You have a smartphone, right? If so, you have a powerful tool to help you save money in various situations. In the case of grocery shopping, you can use cash back apps!
This is the first post in a series about grocery shopping tips. I know grocery shopping is already a big part of most budgets, but I still think there’s plenty of room to explore this subject. There are lots of tips and tricks about grocery shopping, so many that I could write a whole book about them. One of the most incredible and (at least for me) new ways to save money at the supermarket is using cash back apps. Since you don’t want to pay full price, let’s add this tool to our arsenal, shall we?
What are cash back apps?
Cash back apps are exactly what they sound like: apps that will give you cash back. They all work basically the same:
- They list products,
- You buy those products at any store,
- You upload your receipt,
- They give you cash back.
Different apps will list different products, so the best way to maximize your chances of getting cash back from the brands you buy is to use all of them. Let’s dive into the list!
Zweet was the first cash back app I discovered. After that, I realized there was no turning back: I was totally hooked on cash back!
One nice thing about Zweet is that it lists no-brand products, like “milk” or “bananas”. This means you can buy any brand of that product and get cash back for your purchase! You get your cash back via check or PayPal once you reach $20.
Now the not-even-close-to-nice part: if your account is inactive for 12 months, they’ll deduct $2 from your balance every month until you hit $0. Not fair AT ALL, Zweet! This way, they force you to upload at least one receipt every 12 months (or worse, they force you to buy something you don’t need just to keep your account active).
A word about Checkout51: it works everywhere but Quebec. They say it’s because their technology can’t read French receipts. However, for those of you who live elsewhere in Canada, Checkout51 offers go live every Thursday and last one week. The quantities are limited, but it’s nice that you only have to check the app once a week. They list some no-brand products too, and you need to earn a minimum of $20 to request a check.
Snap by Groupon
This app lists some no-brand products too, and like Checkout51, it has limited quantities for each offer. Right now, I see “Any $50+ grocery receipt” listed there, but it’s grayed-out and marked “All Gone”. You also have to keep checking the app because there’s no logical schedule for when the offers go live. You need to reach a $20 cash back balance to request a check.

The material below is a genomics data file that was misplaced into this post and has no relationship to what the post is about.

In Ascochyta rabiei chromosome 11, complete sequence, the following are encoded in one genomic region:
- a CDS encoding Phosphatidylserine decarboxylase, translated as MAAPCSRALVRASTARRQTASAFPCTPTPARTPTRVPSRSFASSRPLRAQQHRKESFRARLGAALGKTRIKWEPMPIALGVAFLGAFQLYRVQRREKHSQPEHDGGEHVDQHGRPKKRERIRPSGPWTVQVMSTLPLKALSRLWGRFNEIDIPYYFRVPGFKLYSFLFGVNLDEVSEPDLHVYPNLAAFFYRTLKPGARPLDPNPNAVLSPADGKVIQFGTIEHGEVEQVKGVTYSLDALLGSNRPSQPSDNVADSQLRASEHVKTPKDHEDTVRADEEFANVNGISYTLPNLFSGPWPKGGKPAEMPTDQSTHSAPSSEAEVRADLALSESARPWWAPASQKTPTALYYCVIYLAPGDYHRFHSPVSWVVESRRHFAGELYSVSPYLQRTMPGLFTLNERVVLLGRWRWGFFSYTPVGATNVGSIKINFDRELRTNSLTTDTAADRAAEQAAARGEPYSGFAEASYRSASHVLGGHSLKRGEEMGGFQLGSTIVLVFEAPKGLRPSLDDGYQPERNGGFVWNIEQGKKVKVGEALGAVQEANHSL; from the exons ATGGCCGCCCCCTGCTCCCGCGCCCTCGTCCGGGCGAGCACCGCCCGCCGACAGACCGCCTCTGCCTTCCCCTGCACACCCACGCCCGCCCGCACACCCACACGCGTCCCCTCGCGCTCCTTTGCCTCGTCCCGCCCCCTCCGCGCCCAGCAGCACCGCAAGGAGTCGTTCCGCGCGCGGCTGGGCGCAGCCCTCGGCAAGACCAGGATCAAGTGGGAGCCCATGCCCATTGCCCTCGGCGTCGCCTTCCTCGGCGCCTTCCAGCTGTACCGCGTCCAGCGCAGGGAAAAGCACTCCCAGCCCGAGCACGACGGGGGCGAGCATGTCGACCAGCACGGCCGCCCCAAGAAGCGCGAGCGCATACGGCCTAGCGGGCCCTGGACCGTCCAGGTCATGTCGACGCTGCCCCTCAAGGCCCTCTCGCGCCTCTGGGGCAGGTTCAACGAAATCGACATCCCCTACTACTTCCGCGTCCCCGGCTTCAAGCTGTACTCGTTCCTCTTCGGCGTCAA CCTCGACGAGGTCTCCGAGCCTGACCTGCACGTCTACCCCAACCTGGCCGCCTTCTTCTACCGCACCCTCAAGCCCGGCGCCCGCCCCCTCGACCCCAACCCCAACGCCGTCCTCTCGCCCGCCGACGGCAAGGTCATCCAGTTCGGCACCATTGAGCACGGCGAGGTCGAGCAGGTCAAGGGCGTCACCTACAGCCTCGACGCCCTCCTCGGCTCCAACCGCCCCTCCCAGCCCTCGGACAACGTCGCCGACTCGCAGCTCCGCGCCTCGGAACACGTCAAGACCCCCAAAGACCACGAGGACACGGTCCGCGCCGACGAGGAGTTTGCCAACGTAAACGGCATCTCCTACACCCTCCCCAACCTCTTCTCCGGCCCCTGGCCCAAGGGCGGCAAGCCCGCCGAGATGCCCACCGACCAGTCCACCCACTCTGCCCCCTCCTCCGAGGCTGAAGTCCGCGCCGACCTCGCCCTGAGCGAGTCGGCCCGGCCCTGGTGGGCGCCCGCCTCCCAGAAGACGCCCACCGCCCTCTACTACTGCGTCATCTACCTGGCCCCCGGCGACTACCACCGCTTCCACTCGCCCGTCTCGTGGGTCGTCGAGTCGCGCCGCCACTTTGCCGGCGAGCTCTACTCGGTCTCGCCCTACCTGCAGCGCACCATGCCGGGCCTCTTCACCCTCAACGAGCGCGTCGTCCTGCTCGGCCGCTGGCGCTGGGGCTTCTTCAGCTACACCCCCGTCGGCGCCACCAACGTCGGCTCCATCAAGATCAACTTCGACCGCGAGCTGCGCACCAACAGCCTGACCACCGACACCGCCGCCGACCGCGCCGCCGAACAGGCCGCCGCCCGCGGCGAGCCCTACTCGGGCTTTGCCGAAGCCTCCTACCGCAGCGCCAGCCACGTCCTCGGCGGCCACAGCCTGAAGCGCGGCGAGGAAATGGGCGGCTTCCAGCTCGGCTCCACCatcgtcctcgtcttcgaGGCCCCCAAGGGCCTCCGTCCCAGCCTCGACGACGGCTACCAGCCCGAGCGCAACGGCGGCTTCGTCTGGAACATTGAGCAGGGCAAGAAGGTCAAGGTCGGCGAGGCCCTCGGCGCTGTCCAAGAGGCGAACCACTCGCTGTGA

Some offers are not valid in Quebec, so pay attention (no pun intended). A strong positive point about CartSmart: you can request your cash back via PayPal when your balance is at least $5. Another nice feature is that you can save offers to a shopping list, so you can plan your trip to the supermarket and not have to keep looking for specific items, like “I’m sure there was an offer for this tomato sauce here somewhere.” :)
Save.ca lists some flyers, but its strong point seems to be its cash back items. However, I haven’t seen any no-brand products here, and the list is kind of small compared to other apps. The list is updated every Monday, and like CartSmart, you can request your money when your balance reaches $5 (via PayPal). That’s all I can say about Save.ca because I couldn’t create an account from my Android smartphone. :(
Warning: I’m not 100% sure their cash back offers are valid in Canada, but their Google Play page does say “US and Canada”. TopCashBack suffers from duck syndrome: it tries to do everything but excels at nothing. They have online coupons, in-store vouchers, and in-store cash back offers. Its interface is clumsy and it has very few offers available. Positive points: there’s no minimum balance to request a payout, and you can get your money via PayPal or direct deposit! Really, who uses paper checks anymore? Overall, however, I’ve found the TopCashback experience to be very user unfriendly. :(
Seems like a lot of apps to install on your phone, right? I agree. But you should keep one thing in mind: the more time you spend planning and actively trying to save money, the bigger your savings will be. If you spend zero time trying to save, your savings will be less than zero dollars. It’s up to you to find the optimal balance between time and savings. If you think you’re spending too much time with one thing that’s not saving you enough money, it’s OK to ditch that tool or strategy and try another one.
Now let me know: is there any other cash back app I didn’t mention here? Do you use any of the above? Are you a cash back master? Tell me in the comments how you use these apps!
*Photo by Dan McKay